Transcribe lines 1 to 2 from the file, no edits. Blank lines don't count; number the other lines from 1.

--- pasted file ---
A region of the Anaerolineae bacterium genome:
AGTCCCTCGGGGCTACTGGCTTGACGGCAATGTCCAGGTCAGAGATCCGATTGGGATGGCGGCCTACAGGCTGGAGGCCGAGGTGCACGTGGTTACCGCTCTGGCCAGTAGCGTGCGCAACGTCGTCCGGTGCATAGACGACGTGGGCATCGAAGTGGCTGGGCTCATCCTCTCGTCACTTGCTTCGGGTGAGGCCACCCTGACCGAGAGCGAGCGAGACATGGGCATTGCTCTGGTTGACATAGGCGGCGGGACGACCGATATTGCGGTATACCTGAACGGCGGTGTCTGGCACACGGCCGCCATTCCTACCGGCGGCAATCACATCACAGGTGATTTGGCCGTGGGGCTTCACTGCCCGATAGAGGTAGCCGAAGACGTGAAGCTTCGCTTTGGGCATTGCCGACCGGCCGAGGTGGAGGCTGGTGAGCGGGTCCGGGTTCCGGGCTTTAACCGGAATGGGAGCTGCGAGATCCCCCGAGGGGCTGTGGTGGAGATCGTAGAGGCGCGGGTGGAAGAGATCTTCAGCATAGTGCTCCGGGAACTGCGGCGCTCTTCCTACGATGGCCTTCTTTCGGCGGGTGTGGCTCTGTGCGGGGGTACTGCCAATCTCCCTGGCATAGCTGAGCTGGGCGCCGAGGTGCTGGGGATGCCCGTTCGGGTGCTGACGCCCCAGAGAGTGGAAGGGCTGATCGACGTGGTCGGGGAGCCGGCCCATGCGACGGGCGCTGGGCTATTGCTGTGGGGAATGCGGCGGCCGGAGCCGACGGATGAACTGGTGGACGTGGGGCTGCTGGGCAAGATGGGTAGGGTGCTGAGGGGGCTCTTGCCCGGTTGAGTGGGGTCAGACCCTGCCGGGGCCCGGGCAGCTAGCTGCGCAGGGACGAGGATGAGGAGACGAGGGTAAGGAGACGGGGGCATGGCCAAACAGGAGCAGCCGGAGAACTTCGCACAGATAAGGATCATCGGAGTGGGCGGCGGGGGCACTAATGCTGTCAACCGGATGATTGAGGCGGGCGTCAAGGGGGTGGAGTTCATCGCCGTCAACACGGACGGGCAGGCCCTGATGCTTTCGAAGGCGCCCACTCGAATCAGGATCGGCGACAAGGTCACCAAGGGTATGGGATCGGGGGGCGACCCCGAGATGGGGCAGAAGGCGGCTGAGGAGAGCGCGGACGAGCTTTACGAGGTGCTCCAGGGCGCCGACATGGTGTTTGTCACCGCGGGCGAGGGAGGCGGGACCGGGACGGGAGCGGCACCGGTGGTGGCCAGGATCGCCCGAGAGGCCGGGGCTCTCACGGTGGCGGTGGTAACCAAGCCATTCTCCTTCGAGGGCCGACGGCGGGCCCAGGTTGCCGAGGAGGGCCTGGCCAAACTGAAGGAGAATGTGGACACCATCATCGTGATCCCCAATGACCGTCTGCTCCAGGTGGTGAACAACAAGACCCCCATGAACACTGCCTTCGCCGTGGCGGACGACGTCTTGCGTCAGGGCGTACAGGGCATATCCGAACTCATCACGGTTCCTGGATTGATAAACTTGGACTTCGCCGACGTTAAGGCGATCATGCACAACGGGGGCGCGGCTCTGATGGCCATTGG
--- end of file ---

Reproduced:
A region of the Anaerolineae bacterium genome:
AGTCCCTCGGGGCTACTGGCTTGACGGCAATGTCCAGGTCAGAGATCCGATTGGGATGGCGGCCTACAGGCTGGAGGCCGAGGTGCACGTGGTTACCGCTCTGGCCAGTAGCGTGCGCAACGTCGTCCGGTGCATAGACGACGTGGGCATCGAAGTGGCTGGGCTCATCCTCTCGTCACTTGCTTCGGGTGAGGCCACCCTGACCGAGAGCGAGCGAGACATGGGCATTGCTCTGGTTGACATAGGCGGCGGGACGACCGATATTGCGGTATACCTGAACGGCGGTGTCTGGCACACGGCCGCCATTCCTACCGGCGGCAATCACATCACAGGTGATTTGGCCGTGGGGCTTCACTGCCCGATAGAGGTAGCCGAAGACGTGAAGCTTCGCTTTGGGCATTGCCGACCGGCCGAGGTGGAGGCTGGTGAGCGGGTCCGGGTTCCGGGCTTTAACCGGAATGGGAGCTGCGAGATCCCCCGAGGGGCTGTGGTGGAGATCGTAGAGGCGCGGGTGGAAGAGATCTTCAGCATAGTGCTCCGGGAACTGCGGCGCTCTTCCTACGATGGCCTTCTTTCGGCGGGTGTGGCTCTGTGCGGGGGTACTGCCAATCTCCCTGGCATAGCTGAGCTGGGCGCCGAGGTGCTGGGGATGCCCGTTCGGGTGCTGACGCCCCAGAGAGTGGAAGGGCTGATCGACGTGGTCGGGGAGCCGGCCCATGCGACGGGCGCTGGGCTATTGCTGTGGGGAATGCGGCGGCCGGAGCCGACGGATGAACTGGTGGACGTGGGGCTGCTGGGCAAGATGGGTAGGGTGCTGAGGGGGCTCTTGCCCGGTTGAGTGGGGTCAGACCCTGCCGGGGCCCGGGCAGCTAGCTGCGCAGGGACGAGGATGAGGAGACGAGGGTAAGGAGACGGGGGCATGGCCAAACAGGAGCAGCCGGAGAACTTCGCACAGATAAGGATCATCGGAGTGGGCGGCGGGGGCACTAATGCTGTCAACCGGATGATTGAGGCGGGCGTCAAGGGGGTGGAGTTCATCGCCGTCAACACGGACGGGCAGGCCCTGATGCTTTCGAAGGCGCCCACTCGAATCAGGATCGGCGACAAGGTCACCAAGGGTATGGGATCGGGGGGCGACCCCGAGATGGGGCAGAAGGCGGCTGAGGAGAGCGCGGACGAGCTTTACGAGGTGCTCCAGGGCGCCGACATGGTGTTTGTCACCGCGGGCGAGGGAGGCGGGACCGGGACGGGAGCGGCACCGGTGGTGGCCAGGATCGCCCGAGAGGCCGGGGCTCTCACGGTGGCGGTGGTAACCAAGCCATTCTCCTTCGAGGGCCGACGGCGGGCCCAGGTTGCCGAGGAGGGCCTGGCCAAACTGAAGGAGAATGTGGACACCATCATCGTGATCCCCAATGACCGTCTGCTCCAGGTGGTGAACAACAAGACCCCCATGAACACTGCCTTCGCCGTGGCGGACGACGTCTTGCGTCAGGGCGTACAGGGCATATCCGAACTCATCACGGTTCCTGGATTGATAAACTTGGACTTCGCCGACGTTAAGGCGATCATGCACAACGGGGGCGCGGCTCTGATGGCCATTGG